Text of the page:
Mark was one such animal. Back in July of 2008, a local woman called me about two bunnies that she rescued from her cousins. They had lost interest in the bunnies and had left them outdoors in tiny cages, enduring the summer heat. I didn’t want any more rabbits at first but I finally adopted the pair.

I was captivated by the sweetness of both rabbits when the woman brought them over. Both were Dutch bunnies but with chocolate brown markings rather than black. One I named Carolyne and the other Mark.

Once the bunnies got to know me, their characters blossomed. Carolyne was outgoing and a licky rabbit while Mark was more laid back. Both animals enjoyed being petted, especially after I had them spayed and neutered. We spent many happy hours together as the months passed by.

After a year, both rabbits developed cheek abscesses. The local vet never prescribed any antibiotics for them since the liquid he extracted from the abscesses was clear. He assumed it was saliva. Since I have a hard time finding rides, I felt reluctant to travel to a distant vet for better treatment of my bunnies. I wish I had found somebody reliable.

Carolyn died of bloat in August of 2009 but Mark lived on. His abscesses got worse and the local vet finally removed a large, foul-smelling swelling from his chin in January of 2012. Because of that man’s callous treatment of my bunnies over the years, I searched for a rabbit-savvy vet and somebody to drive me there. I finally got Mark to a good clinic an hour’s drive away. After all sorts of tests and an X-ray, the vet determined that Mark had bad teeth as well as a thymoma or lymphoma on his lungs. He also had a bad abscess which was drained that afternoon. Marks teeth were burred as well since the tooth pain prevented him from eating hay properly. It cost me more than $900.00 but at least I had a proper idea of what was wrong with my fur-clad lad.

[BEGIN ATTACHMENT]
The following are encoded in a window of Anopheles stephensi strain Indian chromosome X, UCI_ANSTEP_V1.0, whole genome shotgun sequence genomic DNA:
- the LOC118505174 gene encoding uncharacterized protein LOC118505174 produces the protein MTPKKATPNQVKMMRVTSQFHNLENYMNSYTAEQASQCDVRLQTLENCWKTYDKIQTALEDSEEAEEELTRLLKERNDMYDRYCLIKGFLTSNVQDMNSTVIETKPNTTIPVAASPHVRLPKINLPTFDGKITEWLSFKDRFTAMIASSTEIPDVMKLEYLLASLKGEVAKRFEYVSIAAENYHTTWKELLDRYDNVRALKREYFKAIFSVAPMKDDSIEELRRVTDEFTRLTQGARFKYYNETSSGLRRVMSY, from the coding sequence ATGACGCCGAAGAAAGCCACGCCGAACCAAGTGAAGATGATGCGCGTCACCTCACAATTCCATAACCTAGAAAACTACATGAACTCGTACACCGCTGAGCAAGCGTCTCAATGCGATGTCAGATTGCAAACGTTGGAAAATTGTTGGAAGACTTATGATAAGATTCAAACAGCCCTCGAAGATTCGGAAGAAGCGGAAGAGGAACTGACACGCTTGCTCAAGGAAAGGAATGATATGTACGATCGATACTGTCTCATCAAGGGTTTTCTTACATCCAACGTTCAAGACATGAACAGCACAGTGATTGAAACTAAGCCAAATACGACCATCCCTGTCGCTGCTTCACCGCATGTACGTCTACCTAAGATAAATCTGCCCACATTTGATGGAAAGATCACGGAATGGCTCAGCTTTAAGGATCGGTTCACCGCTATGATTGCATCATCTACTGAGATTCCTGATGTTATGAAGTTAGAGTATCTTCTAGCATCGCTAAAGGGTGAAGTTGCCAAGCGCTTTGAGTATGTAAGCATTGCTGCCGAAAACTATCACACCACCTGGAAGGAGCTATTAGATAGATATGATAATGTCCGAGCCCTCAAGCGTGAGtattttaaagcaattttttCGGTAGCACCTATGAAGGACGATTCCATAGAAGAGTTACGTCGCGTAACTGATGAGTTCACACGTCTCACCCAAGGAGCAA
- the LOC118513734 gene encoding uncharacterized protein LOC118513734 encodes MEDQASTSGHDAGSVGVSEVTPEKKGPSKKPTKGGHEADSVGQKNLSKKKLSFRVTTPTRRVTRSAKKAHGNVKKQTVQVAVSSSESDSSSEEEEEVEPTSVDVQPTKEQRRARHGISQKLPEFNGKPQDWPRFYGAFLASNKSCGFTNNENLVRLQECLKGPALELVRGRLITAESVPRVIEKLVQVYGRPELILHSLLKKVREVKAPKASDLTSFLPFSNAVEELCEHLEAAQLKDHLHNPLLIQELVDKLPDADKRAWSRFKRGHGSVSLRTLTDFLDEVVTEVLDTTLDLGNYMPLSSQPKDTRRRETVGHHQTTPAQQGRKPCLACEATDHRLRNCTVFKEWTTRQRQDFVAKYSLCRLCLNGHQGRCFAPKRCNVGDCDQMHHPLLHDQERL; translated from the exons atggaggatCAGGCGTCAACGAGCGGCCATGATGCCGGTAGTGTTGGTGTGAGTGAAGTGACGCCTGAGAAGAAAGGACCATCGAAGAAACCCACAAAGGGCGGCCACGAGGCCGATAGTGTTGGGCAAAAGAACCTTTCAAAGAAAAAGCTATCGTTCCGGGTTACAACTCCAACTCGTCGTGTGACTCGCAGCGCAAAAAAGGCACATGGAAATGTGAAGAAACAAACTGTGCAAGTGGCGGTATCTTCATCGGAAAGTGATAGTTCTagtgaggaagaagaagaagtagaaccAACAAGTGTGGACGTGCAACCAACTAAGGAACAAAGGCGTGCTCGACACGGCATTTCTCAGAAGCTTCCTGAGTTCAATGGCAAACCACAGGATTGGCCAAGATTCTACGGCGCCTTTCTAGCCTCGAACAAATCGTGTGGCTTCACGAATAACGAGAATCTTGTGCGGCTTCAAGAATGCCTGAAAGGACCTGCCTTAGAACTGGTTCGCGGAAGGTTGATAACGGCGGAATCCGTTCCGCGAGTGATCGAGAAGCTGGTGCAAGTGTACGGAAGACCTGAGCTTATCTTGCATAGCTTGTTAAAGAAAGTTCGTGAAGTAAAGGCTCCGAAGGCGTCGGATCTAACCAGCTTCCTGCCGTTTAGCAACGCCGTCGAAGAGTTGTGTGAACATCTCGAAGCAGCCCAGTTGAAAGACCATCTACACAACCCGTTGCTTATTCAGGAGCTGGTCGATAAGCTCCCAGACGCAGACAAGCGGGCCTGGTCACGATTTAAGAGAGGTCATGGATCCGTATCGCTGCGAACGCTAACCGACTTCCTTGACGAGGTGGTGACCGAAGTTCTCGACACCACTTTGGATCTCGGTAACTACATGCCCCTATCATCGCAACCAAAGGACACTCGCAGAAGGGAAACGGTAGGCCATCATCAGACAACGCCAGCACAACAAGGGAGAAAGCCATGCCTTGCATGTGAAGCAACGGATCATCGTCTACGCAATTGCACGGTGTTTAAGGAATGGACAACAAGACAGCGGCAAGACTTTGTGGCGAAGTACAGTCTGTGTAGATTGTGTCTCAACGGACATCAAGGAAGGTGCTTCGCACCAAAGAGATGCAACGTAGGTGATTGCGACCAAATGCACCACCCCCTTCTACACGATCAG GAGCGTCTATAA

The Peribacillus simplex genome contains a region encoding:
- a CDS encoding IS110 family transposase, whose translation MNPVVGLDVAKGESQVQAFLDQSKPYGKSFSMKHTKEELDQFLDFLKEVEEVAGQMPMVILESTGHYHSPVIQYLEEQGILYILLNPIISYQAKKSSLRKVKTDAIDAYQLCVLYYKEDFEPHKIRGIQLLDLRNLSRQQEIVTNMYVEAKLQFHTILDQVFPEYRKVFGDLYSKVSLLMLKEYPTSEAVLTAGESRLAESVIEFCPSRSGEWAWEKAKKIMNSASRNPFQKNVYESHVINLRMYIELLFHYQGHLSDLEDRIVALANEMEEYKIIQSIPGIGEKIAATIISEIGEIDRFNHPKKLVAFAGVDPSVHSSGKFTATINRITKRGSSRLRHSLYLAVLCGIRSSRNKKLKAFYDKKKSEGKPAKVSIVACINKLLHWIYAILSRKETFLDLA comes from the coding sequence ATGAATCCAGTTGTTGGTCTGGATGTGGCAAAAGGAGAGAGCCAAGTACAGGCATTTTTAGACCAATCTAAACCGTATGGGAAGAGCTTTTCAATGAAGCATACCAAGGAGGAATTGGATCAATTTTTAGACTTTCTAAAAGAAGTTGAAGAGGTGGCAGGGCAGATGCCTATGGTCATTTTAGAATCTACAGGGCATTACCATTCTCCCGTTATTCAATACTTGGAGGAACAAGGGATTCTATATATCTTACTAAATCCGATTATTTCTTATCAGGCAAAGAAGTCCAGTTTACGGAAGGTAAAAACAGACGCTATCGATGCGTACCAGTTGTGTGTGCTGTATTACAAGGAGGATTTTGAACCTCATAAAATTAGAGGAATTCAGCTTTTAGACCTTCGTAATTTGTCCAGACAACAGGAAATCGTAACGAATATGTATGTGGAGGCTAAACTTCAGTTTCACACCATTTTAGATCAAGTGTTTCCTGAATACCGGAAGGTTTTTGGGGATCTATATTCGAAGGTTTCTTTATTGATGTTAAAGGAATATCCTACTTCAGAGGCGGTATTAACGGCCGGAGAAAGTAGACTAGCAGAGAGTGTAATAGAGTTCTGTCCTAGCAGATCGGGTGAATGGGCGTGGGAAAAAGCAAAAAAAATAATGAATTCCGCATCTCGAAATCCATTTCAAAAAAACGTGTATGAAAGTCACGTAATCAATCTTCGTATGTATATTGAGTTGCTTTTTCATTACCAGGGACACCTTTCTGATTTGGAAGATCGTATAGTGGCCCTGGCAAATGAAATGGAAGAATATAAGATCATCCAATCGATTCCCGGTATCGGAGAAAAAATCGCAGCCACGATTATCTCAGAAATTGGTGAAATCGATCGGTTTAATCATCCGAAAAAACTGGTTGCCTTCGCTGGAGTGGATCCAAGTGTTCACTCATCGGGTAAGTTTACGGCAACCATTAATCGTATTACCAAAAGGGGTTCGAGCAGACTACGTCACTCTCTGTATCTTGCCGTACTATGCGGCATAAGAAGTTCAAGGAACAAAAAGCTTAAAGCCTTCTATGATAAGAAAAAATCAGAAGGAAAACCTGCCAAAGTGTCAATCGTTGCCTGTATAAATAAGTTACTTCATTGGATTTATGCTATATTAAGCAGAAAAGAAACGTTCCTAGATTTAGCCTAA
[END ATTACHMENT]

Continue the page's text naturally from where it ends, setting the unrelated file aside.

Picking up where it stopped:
After another vet appointment in November, in which I paid $300.00, the vet gave me the bad news that Mark’s problem was hopeless. The infection went into his jaw bone and antibiotic beads would only prolong his life temporarily. I’m on a disability pension so paying thousands more for treatments was out of the question. The clinic gave me some Metacam for Mark’s pain and Chloramphenicol to fight the infection. By the beginning of this month, I saw that Mark was feeling miserable because the medicines ran out.

A neighbour drove me to a clinic, about 45 minutes away, on January 18th. It was a hard decision to make but I decided that my Dutch dude would be better off out of his misery. Instead of handing Mark’s body to me in a black trash bag, as the local vet had done with euthanized  bunnies in the past, the clinic staff covered him with the towel in the carrier. Ten days later, they sent me a signed sympathy card.